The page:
If you think that winter means you’ve got a couch potato canine on your hands, then think again! With a little imagination (and a little know-how), you can turn your house into a doggy gym or turn a quick walk around the corner into a cross-fit workout.
We’ve got four fun exercise ideas you may or may not have tried. Either way, there’s no time like the beginning of the year to try something new. As with any exercise recommendations, if you have any concerns, please contact your veterinarian before beginning. The below exercise ideas are meant for dogs in good health, who don’t have physical limitations and have a baseline capacity for exercise.
1. Walk with a Weighted Vest
Weighted vests for dogs are a great way to up the exercise factor of an everyday walk. They fit over the back and around their abdominal region, and have pockets on either side you can fill to weigh them down. Make sure to buy the appropriate size—pockets should never be able to “slap” against the body and should be secured properly.
- Add bags of sand or water to the pockets. Evenly distributed across both sides of the body in the appropriate vest pockets.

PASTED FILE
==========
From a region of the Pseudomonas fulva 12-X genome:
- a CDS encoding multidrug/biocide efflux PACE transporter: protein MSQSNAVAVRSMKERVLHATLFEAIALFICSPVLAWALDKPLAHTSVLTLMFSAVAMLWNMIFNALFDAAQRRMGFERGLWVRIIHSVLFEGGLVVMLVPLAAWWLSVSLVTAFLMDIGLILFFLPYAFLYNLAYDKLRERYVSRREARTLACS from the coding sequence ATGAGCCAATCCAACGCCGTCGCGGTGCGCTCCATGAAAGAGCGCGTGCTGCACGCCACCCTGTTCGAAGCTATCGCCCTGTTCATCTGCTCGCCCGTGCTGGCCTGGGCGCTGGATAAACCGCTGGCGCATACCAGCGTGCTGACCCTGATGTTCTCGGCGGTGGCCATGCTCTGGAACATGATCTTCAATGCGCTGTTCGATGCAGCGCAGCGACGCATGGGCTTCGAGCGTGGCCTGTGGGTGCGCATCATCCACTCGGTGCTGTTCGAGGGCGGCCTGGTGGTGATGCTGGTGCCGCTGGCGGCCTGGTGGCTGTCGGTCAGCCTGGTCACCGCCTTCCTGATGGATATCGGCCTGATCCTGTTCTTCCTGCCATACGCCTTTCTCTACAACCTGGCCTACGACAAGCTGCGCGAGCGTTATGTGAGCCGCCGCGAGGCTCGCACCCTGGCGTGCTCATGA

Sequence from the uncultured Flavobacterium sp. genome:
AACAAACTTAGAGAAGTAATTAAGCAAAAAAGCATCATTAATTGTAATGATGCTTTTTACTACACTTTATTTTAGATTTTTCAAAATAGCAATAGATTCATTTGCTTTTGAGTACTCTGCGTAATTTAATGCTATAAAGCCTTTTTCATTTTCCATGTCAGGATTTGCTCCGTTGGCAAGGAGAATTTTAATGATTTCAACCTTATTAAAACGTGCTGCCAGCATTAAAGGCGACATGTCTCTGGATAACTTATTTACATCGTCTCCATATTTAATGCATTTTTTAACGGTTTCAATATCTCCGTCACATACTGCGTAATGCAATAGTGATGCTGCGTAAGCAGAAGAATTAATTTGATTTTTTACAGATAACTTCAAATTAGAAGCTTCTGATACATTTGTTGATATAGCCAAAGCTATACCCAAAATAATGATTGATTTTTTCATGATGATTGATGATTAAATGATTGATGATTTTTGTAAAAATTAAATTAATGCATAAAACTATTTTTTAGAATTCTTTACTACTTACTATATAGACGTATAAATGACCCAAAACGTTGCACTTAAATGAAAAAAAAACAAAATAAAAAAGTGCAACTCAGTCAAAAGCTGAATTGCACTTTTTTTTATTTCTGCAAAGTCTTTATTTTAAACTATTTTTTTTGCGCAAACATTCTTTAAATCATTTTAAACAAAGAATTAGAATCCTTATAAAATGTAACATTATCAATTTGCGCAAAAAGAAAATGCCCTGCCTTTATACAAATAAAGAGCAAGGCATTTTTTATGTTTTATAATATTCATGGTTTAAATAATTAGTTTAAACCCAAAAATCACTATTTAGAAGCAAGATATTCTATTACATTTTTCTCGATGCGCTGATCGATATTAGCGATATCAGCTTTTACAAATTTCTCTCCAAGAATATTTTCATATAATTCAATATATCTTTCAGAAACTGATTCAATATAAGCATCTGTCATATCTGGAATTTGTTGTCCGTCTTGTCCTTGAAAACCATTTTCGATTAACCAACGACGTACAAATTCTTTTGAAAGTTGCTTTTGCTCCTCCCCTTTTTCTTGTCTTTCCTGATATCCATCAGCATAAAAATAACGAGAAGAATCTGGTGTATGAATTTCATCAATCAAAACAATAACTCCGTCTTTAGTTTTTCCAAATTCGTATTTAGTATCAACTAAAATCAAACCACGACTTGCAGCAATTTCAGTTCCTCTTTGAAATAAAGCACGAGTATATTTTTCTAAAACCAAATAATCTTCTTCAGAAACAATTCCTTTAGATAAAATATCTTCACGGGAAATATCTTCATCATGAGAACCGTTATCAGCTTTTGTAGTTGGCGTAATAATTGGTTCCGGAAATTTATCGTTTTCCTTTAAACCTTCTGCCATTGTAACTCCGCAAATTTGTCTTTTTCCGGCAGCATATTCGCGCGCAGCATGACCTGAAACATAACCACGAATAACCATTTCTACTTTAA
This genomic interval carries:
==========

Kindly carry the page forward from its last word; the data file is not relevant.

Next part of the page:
- Start with lower amounts of weight and slowly increase the amount that your dog is asked to carry. It’s important to never exceed 10% of your dog’s body weight (if you’re unsure about their weight, get them weighed first!).
- Be sure to decrease the length of the walks/hikes on colder days or as your dog builds stamina. Keeping the distance shorter avoids overexerting your dog.
2. Try Joring!
Joring is a fun way to incorporate our dog’s innate drive to work and pull with exercise! This sport begins with an appropriate harness that the dog wears and allows him to pull his human on a sled, skis, or even a scooter or a skateboard! It does take practice, but it is loads of fun.
- Do some online research to see if joring is a good activity for you and your dog.
- There are different types of harnesses for different kinds of activities. Make sure you make a decision about what type of activity you want to try before you purchase a harness.
3. Find a local indoor agility course or class
There’s nothing more exciting than seeing your dog engage their brain while also engaging their body! Luckily, many cities and towns have agility courses and classes you can sign up for. Watch them as they weave, jump, and balance their way through a course. With an agility course under their belt, you can forget about needing additional exercise for the day. But be forewarned—this is so fun and addicting that you may find it as a year-round source of exercise and bonding between you and your pet.
4. When in doubt, stay indoors and walk on a treadmill!
If you haven’t walked your dog on a treadmill, you’re in for a treat. Most dogs take very easily to walking on a treadmill and with a little bit of help via some treats and patience, you could have a go-to indoor option all winter long.
- Be sure to keep their walking pace to a realistic one. Too fast could cause injury or make them afraid.
- Remember that most dogs stop and sniff when walking outside—so a straight non-stop walk on a treadmill should last shorter than the usual walk outside.